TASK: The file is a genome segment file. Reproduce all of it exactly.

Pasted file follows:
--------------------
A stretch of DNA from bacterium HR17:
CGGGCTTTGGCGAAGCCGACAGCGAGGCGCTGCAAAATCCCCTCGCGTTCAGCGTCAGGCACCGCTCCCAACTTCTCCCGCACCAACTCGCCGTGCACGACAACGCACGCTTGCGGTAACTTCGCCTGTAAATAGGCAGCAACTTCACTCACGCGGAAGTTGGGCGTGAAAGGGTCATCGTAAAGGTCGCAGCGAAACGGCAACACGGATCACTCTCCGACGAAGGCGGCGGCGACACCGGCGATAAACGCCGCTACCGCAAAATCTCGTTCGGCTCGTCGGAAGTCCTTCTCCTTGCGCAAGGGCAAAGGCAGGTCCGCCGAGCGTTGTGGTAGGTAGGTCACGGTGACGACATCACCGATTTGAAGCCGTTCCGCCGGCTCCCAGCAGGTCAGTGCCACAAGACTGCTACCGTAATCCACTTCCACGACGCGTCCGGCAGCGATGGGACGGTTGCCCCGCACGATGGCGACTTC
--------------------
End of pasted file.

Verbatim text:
A stretch of DNA from bacterium HR17:
CGGGCTTTGGCGAAGCCGACAGCGAGGCGCTGCAAAATCCCCTCGCGTTCAGCGTCAGGCACCGCTCCCAACTTCTCCCGCACCAACTCGCCGTGCACGACAACGCACGCTTGCGGTAACTTCGCCTGTAAATAGGCAGCAACTTCACTCACGCGGAAGTTGGGCGTGAAAGGGTCATCGTAAAGGTCGCAGCGAAACGGCAACACGGATCACTCTCCGACGAAGGCGGCGGCGACACCGGCGATAAACGCCGCTACCGCAAAATCTCGTTCGGCTCGTCGGAAGTCCTTCTCCTTGCGCAAGGGCAAAGGCAGGTCCGCCGAGCGTTGTGGTAGGTAGGTCACGGTGACGACATCACCGATTTGAAGCCGTTCCGCCGGCTCCCAGCAGGTCAGTGCCACAAGACTGCTACCGTAATCCACTTCCACGACGCGTCCGGCAGCGATGGGACGGTTGCCCCGCACGATGGCGACTTC